Sunday, December 10, 2006
Max Heart Rate Test
So, today, I performed a max heart test on a (stationary) bike. What is a max heart rate test you ask? It is a predefined plan to get your body warmed up, and with increased workload over time, ideally, your heart rate monitor should yield your max heart rate. Your maximum heart rate is the most your heart can beat in a given minute.
Why would someone do something like this? Surprisingly, it doesn't even have to do with pain that I write about so much (Although, it did hurt!) From your maximum heart rate, you can calculate your heart rate zones: 1-5. Heart rate zones (zone 2 for example is approximately 65%-75% of MAX heart rate) are the foundation of endurance training plans. Most workouts are designed around working in certain zones for the specific workout.
Some workouts are strictly zone 1 and 2 base building/endurance workouts, which build slow twitch muscle fibers. These lower intensity workouts allow your body to adapt to burning fat as an energy source, rather than glycogen (carbohydrates in your muscles), but most importantly to build endurance. Higher intensity workouts are typically in zones 3 and 4, with an occasional 5 to help build strength and fast twitch muscles.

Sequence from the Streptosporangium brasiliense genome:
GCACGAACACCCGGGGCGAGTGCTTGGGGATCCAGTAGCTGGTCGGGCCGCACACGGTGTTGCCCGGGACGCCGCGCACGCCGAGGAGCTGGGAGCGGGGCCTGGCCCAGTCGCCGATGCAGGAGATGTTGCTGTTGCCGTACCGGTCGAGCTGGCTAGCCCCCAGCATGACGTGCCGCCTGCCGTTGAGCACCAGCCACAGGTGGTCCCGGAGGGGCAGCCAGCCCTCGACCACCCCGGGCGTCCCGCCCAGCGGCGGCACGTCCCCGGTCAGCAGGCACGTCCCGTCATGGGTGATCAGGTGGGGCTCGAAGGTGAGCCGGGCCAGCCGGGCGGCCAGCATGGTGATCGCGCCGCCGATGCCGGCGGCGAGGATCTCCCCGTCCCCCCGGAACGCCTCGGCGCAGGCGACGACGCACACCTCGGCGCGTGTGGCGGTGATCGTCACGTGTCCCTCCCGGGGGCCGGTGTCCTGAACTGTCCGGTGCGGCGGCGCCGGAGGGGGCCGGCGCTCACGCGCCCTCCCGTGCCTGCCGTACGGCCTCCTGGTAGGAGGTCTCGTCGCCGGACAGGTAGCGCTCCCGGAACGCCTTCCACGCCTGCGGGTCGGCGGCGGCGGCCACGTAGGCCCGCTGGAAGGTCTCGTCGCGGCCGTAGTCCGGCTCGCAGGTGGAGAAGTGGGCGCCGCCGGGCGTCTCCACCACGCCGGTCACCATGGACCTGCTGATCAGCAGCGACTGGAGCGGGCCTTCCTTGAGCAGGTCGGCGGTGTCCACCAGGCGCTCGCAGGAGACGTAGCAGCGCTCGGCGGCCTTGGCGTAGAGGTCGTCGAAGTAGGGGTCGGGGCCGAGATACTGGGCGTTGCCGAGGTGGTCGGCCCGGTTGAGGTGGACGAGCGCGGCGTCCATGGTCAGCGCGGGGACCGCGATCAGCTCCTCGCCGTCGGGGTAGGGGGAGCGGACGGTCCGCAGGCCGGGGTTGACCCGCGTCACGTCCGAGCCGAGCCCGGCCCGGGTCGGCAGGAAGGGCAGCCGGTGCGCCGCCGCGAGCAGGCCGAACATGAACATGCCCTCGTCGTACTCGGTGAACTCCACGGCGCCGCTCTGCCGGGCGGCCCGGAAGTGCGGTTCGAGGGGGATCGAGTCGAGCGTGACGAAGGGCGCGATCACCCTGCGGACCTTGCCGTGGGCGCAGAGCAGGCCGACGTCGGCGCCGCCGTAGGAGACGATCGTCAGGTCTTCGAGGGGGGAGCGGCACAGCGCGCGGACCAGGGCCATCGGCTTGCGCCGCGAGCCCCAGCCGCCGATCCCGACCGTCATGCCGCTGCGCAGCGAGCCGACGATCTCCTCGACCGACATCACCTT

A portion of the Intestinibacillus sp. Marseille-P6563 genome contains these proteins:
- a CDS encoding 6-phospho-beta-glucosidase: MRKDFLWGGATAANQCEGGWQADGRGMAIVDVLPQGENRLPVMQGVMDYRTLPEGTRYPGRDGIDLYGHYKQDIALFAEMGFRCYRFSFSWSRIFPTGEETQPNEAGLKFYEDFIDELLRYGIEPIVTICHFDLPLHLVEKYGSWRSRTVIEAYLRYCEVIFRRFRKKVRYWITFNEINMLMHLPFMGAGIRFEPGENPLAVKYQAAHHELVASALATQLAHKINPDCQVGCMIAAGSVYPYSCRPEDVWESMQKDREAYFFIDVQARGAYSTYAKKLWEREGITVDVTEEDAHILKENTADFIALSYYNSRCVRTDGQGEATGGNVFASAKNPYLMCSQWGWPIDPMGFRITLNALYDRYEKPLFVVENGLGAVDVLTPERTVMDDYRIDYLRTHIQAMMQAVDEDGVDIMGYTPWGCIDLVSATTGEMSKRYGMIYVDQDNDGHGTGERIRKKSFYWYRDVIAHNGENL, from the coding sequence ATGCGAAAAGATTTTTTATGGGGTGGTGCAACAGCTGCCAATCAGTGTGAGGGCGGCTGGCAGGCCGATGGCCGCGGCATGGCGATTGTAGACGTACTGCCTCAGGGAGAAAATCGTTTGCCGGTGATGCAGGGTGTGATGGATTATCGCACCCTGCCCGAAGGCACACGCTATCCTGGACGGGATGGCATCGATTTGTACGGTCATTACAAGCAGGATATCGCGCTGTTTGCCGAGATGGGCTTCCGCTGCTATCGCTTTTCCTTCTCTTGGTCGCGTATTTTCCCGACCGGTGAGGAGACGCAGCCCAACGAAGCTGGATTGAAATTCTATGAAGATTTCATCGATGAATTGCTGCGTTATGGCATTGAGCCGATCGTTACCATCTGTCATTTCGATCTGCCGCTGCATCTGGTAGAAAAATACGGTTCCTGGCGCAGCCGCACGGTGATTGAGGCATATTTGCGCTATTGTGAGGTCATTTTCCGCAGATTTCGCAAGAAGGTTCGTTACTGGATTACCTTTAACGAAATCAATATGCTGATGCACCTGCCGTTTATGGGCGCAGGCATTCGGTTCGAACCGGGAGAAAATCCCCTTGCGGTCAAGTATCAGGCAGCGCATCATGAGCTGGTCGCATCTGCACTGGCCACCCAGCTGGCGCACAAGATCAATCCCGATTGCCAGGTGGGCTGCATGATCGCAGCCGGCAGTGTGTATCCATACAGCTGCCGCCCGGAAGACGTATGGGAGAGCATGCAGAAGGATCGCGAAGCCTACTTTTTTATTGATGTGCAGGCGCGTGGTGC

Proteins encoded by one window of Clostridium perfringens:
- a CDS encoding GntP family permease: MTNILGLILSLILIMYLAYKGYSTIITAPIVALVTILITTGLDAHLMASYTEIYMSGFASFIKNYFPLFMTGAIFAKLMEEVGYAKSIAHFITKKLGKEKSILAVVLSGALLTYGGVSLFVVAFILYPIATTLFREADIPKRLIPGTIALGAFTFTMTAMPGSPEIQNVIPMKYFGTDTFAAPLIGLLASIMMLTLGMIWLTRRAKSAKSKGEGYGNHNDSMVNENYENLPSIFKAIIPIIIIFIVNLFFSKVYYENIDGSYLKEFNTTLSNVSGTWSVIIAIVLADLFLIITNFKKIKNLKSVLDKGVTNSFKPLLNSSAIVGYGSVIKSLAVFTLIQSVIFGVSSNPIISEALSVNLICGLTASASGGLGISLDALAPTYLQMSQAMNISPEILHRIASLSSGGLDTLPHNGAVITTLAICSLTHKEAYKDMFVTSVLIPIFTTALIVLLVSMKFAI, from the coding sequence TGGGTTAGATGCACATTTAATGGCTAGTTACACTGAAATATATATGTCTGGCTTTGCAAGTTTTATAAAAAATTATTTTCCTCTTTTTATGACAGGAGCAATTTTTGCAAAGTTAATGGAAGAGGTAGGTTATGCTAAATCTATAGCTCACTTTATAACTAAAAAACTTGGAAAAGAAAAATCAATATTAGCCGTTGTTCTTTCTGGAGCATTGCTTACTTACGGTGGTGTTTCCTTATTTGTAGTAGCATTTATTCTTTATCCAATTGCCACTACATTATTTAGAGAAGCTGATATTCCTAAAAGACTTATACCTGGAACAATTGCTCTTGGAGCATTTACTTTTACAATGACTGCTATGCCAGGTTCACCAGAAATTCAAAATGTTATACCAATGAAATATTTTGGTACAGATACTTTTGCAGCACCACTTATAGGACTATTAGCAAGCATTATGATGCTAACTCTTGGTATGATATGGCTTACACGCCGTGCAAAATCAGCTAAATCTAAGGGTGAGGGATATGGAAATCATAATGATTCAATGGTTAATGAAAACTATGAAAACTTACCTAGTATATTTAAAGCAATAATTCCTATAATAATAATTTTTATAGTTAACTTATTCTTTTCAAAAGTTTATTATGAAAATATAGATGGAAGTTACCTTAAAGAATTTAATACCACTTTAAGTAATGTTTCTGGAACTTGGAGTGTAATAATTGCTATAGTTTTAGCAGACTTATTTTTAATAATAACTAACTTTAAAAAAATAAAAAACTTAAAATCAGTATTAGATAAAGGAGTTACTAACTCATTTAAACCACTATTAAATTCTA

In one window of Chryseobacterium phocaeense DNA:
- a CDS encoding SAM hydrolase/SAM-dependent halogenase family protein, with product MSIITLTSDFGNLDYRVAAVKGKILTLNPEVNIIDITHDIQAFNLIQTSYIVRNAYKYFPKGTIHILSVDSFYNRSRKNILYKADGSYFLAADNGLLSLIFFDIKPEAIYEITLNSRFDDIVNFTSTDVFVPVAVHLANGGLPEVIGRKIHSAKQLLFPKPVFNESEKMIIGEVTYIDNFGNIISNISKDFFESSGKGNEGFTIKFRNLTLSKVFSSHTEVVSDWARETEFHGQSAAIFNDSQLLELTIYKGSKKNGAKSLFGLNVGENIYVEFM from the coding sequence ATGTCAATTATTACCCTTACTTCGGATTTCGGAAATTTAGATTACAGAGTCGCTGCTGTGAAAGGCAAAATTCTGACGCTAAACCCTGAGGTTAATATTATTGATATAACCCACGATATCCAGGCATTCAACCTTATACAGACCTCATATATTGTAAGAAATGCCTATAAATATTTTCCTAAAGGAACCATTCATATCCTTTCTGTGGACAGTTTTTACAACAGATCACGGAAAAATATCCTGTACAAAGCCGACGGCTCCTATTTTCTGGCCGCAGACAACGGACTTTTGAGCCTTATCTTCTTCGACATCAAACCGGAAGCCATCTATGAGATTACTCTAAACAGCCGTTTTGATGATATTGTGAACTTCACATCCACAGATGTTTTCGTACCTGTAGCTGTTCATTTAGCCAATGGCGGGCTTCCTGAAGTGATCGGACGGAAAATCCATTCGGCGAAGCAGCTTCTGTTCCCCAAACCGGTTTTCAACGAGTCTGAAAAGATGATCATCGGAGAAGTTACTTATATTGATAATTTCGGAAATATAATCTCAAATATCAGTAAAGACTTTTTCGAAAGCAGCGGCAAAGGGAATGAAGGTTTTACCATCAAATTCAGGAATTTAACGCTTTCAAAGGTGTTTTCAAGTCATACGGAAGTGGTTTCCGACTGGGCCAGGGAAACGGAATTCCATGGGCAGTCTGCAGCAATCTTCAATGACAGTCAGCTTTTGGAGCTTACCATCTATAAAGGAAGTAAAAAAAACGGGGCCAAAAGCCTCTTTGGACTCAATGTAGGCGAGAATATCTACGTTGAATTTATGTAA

In any endurance event, the idea is keep your heart rate below a certain % of max so you don't burn out! That point is refered to as your anaerobic threshold is the point at which your body cannot remove lactic acid faster than it is creating it. Lactic acid build up in muscles in what you feel when you go to hard to fast, and your muscles just feel dead afterwards!
My max rate was 192 (beats per minute), which seemed a little low, maybe be about 3-5 beats. I can say that towards the latter part of the test, my legs certainly had nothing in them, and the reason is simply the pretty rude ride I did yesterday! Fatigue is a common reason for testing lower than one would expect, so stay tuned for another test in a month or two!